Syllabus: General Studies Paper 2 (Indian Governance)
Critically evaluate the Evolution of the SHG movement in India and examine how it does impact on rural life? (15 Marks)
Self-help group is a method of organizing the poor people and the marginalized to come together to solve their individual problem. The SHG method is used by the government, NGOs and others worldwide. The poor collect their savings and save it in banks. In return they receive
easy access to loans with a small rate of interest to start their micro unit enterprise.
A Self Help Group is defined as a "self-governed, peer controlled information group of people with similar socio-economic background and having a desire to collectively perform common purpose.
Evolution of the SHG movement in India
Evolution of SHGs as a tool to empowerment in India is as old as in the development sector. The SHG movement in India has evolved as one of the largest social mobilization initiatives in the world with about 8-9 million SHGs being supported by various NGOs, the governments and banks.
Self-help, mutuality and collective action are the core principles of SHGs. These have also guided the work of many NGOs for a long time.
However, SHGs as a tool to address poverty became significant only when the Reserve Bank of India (RBI) issued a circular in 1992 to link about 500 groups under the NABARD-SHG bank linkage pilot program.
This success has led to mainstreaming of SHGs into the financial landscape and especially the Indian banking system, with about 94 million poor linked with banks through 7.5 Million SHGs, availing them of collateral free credit – until then an unfulfilled dream of the poor for many decades in India.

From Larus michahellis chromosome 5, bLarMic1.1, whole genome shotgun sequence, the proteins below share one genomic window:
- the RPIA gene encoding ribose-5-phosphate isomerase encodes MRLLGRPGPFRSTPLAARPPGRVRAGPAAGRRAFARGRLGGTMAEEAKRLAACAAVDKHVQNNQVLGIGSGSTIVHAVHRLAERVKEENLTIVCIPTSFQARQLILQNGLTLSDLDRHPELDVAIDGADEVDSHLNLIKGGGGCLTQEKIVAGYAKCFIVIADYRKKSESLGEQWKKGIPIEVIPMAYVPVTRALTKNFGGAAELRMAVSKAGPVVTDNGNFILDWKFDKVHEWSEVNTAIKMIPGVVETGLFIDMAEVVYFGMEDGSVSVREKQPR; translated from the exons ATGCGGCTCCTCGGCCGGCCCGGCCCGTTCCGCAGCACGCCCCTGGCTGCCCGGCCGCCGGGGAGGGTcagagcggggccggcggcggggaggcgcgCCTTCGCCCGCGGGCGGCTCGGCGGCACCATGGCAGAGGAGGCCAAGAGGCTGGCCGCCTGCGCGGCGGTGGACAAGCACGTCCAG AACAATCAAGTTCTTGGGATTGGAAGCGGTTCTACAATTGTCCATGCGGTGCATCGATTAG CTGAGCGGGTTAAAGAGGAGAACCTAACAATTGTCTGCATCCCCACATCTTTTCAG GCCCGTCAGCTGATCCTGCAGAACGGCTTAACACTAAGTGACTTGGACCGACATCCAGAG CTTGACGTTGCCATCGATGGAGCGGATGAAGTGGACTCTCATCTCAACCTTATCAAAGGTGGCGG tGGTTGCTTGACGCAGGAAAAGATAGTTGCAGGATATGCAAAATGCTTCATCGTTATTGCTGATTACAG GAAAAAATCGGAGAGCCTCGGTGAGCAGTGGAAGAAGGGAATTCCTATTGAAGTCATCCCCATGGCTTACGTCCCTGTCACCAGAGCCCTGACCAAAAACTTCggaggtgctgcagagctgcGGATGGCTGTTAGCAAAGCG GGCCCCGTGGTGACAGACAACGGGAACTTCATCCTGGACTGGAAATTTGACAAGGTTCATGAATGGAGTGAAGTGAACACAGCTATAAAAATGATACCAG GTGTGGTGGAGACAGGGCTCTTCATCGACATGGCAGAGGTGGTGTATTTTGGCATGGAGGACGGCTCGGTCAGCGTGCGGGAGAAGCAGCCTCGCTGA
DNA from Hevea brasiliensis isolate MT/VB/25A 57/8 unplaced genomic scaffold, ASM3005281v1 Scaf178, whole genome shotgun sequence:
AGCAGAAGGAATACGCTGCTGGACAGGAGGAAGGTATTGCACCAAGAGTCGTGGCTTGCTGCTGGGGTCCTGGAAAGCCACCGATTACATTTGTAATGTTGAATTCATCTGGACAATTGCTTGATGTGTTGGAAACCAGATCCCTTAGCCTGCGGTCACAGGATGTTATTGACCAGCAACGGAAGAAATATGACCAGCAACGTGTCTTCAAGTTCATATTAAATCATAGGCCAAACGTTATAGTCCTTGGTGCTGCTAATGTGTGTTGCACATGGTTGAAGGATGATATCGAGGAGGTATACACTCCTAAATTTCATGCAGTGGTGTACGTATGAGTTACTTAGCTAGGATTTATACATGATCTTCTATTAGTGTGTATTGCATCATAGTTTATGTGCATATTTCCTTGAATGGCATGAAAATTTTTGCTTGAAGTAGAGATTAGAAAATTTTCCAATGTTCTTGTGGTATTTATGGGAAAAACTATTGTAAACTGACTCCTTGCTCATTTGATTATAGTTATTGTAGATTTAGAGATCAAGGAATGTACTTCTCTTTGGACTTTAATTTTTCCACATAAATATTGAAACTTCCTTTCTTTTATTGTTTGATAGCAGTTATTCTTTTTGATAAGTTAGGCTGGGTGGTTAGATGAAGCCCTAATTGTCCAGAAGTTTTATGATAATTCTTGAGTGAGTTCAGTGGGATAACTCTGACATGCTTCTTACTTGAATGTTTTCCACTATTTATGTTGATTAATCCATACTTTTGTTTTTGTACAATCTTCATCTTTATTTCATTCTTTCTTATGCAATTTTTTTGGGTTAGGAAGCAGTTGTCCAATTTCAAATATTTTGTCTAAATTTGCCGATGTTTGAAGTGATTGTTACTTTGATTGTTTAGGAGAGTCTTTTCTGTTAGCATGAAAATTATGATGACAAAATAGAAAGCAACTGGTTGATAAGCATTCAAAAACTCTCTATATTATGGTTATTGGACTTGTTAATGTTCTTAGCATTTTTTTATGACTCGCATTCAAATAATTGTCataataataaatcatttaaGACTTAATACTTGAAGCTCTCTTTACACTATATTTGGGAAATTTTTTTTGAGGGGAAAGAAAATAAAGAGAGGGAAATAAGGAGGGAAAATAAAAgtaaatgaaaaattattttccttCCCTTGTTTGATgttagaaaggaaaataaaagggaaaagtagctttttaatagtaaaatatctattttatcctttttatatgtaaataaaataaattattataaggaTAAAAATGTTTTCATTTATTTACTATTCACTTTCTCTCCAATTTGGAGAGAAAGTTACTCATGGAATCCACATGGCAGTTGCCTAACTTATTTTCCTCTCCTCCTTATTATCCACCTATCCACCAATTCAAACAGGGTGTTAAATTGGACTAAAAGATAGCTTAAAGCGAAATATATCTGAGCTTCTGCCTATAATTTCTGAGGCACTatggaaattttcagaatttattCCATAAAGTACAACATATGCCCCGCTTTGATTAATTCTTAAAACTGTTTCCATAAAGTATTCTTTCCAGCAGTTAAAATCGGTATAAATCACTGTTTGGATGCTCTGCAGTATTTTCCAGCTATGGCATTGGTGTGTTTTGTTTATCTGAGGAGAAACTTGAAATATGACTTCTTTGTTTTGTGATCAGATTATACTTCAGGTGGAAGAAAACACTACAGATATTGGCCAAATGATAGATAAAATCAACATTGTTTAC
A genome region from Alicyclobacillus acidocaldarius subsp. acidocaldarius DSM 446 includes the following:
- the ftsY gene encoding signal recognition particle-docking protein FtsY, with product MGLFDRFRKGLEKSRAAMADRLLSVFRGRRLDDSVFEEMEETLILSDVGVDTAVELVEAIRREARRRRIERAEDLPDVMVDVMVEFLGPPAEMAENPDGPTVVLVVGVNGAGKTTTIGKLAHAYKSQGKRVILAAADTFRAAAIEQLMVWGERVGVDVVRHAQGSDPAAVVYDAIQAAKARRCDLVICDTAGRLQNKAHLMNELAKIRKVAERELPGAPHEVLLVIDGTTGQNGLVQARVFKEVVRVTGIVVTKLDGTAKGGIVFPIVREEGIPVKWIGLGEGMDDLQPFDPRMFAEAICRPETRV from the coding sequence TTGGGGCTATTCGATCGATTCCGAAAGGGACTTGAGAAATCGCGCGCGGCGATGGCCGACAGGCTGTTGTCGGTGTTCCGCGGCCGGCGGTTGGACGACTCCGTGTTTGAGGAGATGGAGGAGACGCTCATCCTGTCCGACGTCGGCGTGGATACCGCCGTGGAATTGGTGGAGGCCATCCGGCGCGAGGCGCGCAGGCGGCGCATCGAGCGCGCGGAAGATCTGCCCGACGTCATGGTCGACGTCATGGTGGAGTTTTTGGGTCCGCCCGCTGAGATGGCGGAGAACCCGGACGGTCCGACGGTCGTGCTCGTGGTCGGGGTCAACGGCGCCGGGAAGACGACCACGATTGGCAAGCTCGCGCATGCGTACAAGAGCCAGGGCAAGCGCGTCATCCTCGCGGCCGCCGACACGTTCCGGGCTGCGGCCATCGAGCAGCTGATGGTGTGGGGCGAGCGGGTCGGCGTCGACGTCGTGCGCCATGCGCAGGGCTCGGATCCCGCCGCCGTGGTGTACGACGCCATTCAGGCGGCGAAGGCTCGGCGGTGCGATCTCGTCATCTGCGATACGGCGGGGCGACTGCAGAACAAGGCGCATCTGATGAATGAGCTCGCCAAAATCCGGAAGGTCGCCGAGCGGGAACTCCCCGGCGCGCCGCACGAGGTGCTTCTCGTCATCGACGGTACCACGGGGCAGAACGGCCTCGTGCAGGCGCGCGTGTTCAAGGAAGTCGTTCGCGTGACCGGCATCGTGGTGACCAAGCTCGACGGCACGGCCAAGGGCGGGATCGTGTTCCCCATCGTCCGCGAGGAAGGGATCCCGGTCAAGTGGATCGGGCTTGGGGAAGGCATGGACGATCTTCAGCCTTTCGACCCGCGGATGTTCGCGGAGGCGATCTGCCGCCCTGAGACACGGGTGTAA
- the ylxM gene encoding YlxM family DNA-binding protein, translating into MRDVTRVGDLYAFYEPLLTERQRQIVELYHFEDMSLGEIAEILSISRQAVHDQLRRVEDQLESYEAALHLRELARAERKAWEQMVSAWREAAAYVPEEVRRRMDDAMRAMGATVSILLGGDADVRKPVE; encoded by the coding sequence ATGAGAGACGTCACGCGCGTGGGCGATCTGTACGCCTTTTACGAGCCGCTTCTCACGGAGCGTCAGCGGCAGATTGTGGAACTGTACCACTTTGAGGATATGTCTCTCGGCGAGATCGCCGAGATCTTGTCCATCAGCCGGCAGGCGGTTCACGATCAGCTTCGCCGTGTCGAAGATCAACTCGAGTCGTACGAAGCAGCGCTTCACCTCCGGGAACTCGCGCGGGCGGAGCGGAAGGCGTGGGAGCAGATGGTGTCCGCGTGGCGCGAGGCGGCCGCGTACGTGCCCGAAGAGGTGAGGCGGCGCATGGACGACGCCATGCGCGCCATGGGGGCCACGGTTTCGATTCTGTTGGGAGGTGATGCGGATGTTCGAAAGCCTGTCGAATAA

The poor and marginalized women who were termed as un-bankable have mobilized an amount of Rs. 33,000 crores ($5.5 Billion) as savings and issued loans to the tune of Rs 66,000 crores ($11 Billion) of which Rs 43,000 crores ($7 Billion) is an outstanding credit mobilized from banks.
The poor women of these SHGs in India collectively control the financial business with an annual turnover of Rs 100,000 crores ($17 Billion), much larger than many multi-national corporations in India.
Simultaneously, a handful of large Indian NGOs have demonstrated that collectivization can lead to social and economic empowerment of the poor beyond micro finance linkages, to address complex issues of poverty and development viz., access to health services, linkages with government and entitlements, addressing powerlessness, bridging caste divides and gender inequalities. Though the scale is small and robust
evidence is not yet available, these experiences are significant in demonstrating a philosophy in action in the development context of India.
The potential of SHGs to mobilize the poor and address social development has attracted the attention of many key political leaders and bureaucrats over the years.
The World Bank has supported a few state led initiatives on community platforms in Andhra Pradesh, Tamil Nadu and Kerala for about two decades and later expanded to Bihar, Jharkhand and Uttar Pradesh (UP). Their success led to the genesis of a massive community mobilization initiative by the Government of India as National Rural Livelihoods Mission (NRLM) in 2011.